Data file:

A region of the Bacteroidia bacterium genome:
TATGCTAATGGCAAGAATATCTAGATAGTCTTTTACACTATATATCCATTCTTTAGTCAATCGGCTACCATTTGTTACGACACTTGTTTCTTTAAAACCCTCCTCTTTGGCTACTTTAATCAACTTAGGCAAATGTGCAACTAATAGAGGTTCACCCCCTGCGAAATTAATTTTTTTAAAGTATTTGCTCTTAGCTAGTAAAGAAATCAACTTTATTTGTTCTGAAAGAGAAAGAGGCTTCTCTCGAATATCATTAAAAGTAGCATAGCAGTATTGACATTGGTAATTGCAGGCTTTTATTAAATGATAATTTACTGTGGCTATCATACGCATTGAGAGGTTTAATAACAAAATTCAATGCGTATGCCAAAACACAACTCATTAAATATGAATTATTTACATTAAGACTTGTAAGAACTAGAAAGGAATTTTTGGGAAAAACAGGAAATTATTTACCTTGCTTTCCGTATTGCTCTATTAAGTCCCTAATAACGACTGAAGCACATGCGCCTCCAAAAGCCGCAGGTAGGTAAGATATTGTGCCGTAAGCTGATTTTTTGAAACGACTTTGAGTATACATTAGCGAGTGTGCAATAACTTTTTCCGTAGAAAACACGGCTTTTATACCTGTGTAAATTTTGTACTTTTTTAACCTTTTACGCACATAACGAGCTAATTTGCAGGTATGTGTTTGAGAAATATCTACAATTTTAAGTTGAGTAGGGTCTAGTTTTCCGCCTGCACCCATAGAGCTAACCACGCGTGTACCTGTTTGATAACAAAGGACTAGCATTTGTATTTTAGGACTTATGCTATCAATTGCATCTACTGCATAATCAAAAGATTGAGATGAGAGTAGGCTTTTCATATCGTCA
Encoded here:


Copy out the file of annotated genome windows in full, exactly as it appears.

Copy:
A region of the Bacteroidia bacterium genome:
TATGCTAATGGCAAGAATATCTAGATAGTCTTTTACACTATATATCCATTCTTTAGTCAATCGGCTACCATTTGTTACGACACTTGTTTCTTTAAAACCCTCCTCTTTGGCTACTTTAATCAACTTAGGCAAATGTGCAACTAATAGAGGTTCACCCCCTGCGAAATTAATTTTTTTAAAGTATTTGCTCTTAGCTAGTAAAGAAATCAACTTTATTTGTTCTGAAAGAGAAAGAGGCTTCTCTCGAATATCATTAAAAGTAGCATAGCAGTATTGACATTGGTAATTGCAGGCTTTTATTAAATGATAATTTACTGTGGCTATCATACGCATTGAGAGGTTTAATAACAAAATTCAATGCGTATGCCAAAACACAACTCATTAAATATGAATTATTTACATTAAGACTTGTAAGAACTAGAAAGGAATTTTTGGGAAAAACAGGAAATTATTTACCTTGCTTTCCGTATTGCTCTATTAAGTCCCTAATAACGACTGAAGCACATGCGCCTCCAAAAGCCGCAGGTAGGTAAGATATTGTGCCGTAAGCTGATTTTTTGAAACGACTTTGAGTATACATTAGCGAGTGTGCAATAACTTTTTCCGTAGAAAACACGGCTTTTATACCTGTGTAAATTTTGTACTTTTTTAACCTTTTACGCACATAACGAGCTAATTTGCAGGTATGTGTTTGAGAAATATCTACAATTTTAAGTTGAGTAGGGTCTAGTTTTCCGCCTGCACCCATAGAGCTAACCACGCGTGTACCTGTTTGATAACAAAGGACTAGCATTTGTATTTTAGGACTTATGCTATCAATTGCATCTACTGCATAATCAAAAGATTGAGATGAGAGTAGGCTTTTCATATCGTCA
Encoded here: